A vacant Glasgow Airport warehouse has undergone a £750,000 facelift to meet new energy efficiency rules for commercial properties in Scotland.
From 1 September 2016, owners of commercial properties over 1,000 m² in Scotland need to prepare to upgrade their buildings energy efficiency to comply with new EPC regulations before selling or leasing to a new party.
The Hub, Air Cargo Centre at Glasgow Airport, a 40,000 sq ft industrial and logistics facility recently underwent a comprehensive upgrade to achieve an EPC uprating from a ‘D’ to a ‘B’, fully modernising the building which failed to meet 2002 building standards. The new rating future proofs the property ahead of the new minimum energy standards outlined in The Scottish Governments Assessment of Energy Performance of Non-domestic Buildings (Scotland) Regulations 2016.
JLL’s Building Consultancy team delivered the £750,000 upgrade at the Air Cargo Centre on behalf of the Airport Industrial Property Unit Trust (AIPUT), managed by Aberdeen Asset Management, which is currently for let with JLL and Ryden acting as joint agents. The Hub sits adjacent to Glasgow International Airport and Junction 28 of the M8 motorway, 9 miles from Glasgow City Centre.
Under the new EPC regulations, building owners will need to produce an action plan setting energy and carbon targets and identifying energy improvement opportunities. The action plan must be implemented over a 3½ year period, unless the owner defers by obtaining an annual Display Energy Certificate (DEC).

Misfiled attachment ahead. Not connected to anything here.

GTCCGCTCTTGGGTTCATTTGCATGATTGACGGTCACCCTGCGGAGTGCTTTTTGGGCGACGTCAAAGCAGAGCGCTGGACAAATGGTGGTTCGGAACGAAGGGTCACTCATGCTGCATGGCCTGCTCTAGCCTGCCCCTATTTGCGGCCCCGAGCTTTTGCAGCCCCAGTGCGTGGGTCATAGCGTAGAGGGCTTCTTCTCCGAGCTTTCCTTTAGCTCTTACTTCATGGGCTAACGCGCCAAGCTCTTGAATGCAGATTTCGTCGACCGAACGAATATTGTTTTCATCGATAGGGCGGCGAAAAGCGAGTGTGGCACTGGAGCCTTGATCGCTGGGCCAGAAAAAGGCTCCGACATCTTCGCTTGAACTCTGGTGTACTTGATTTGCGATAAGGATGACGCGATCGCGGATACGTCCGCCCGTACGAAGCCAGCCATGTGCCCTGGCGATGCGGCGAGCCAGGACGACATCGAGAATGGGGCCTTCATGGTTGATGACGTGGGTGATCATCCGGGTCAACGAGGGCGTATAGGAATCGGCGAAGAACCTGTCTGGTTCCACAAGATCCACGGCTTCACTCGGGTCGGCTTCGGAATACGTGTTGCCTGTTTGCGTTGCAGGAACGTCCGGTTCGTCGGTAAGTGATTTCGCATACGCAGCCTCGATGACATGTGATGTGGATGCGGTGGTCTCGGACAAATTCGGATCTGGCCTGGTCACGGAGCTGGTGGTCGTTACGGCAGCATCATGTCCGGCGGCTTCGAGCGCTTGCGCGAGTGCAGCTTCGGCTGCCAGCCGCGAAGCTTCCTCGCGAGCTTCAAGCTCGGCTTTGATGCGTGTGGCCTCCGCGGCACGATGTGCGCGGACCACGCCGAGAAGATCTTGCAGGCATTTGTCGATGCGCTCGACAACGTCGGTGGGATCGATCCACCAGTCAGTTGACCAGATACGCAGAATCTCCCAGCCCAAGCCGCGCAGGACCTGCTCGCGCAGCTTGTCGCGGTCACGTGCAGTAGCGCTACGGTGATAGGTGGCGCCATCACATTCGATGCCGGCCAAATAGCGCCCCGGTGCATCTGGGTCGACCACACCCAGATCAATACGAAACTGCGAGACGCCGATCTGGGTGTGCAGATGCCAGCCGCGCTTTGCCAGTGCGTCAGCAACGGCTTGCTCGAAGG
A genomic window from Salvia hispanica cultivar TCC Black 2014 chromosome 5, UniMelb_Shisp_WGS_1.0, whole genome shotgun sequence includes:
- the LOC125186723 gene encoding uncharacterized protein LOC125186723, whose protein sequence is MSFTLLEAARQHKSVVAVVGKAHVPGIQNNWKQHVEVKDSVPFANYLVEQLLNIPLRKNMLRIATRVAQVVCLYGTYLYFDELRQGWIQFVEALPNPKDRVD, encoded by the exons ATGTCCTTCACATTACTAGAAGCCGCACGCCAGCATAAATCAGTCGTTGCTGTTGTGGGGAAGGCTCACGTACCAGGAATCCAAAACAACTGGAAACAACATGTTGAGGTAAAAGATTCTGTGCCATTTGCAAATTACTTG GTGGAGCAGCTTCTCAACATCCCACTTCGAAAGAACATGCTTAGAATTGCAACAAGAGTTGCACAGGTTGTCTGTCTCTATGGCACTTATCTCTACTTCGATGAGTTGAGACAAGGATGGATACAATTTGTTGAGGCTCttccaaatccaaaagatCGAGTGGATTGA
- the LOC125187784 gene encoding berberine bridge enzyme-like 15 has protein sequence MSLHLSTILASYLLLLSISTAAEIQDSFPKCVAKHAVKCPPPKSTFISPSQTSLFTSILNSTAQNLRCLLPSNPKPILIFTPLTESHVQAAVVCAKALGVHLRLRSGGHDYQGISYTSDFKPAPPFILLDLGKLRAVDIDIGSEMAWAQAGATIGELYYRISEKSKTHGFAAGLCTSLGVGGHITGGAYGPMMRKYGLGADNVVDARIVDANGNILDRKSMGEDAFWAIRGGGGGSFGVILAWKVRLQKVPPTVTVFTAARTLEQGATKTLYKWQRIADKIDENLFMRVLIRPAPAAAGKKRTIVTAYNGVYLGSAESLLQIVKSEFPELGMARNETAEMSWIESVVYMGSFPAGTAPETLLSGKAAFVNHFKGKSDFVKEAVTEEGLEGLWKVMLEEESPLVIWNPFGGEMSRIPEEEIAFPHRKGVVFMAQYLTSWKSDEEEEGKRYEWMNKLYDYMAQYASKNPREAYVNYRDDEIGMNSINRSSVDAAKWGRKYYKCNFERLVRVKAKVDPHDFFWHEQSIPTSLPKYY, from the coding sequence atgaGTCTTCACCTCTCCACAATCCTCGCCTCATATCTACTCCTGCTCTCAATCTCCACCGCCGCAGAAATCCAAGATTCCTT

There are a number of exclusions from the regulations, including stock which meets 2002 building standards, buildings which do not require an EPC and lease renewals and short-term leases of less than 16 weeks.
Sustainably sourced materials were used at The Hub, with energy efficient measures implemented including PIR operated LED lighting and replacement VRV air conditioning within offices. Replacement rooflights allow natural daylight into the warehouse which boasts a brand new floor slab, new access doors and a generous yard.
Niall Robertson, Director in JLLs Buildings & Construction team, commented: The new EPC Regulations are being introduced 2 years ahead of similar legislation in England and Wales offering Scotland the opportunity to lead the way in energy efficiency improvements to existing commercial property.
As work is undertaken to bring more mature stock up to the grade, there may be a transaction slowdown, as owners look to refurbish before bringing stock to the market. For building contractors and consultants in Scotland, the new regulations will come as positive news with a healthy stream of work set to come their way. The Hub, Air Cargo Centre is a good example of how pre 2002 standard stock can be fully modernised to meet the new rules, and ensure readiness for sale or leasing.
There are exemptions under the new rules, and owners should check if they need to take action in advance of 1 September when the regulation goes live. As a first step owners of buildings which will require EPC uprating should initially identify where energy performance efficiencies can be achieved and lodge all action plans with the Scottish EPC Register.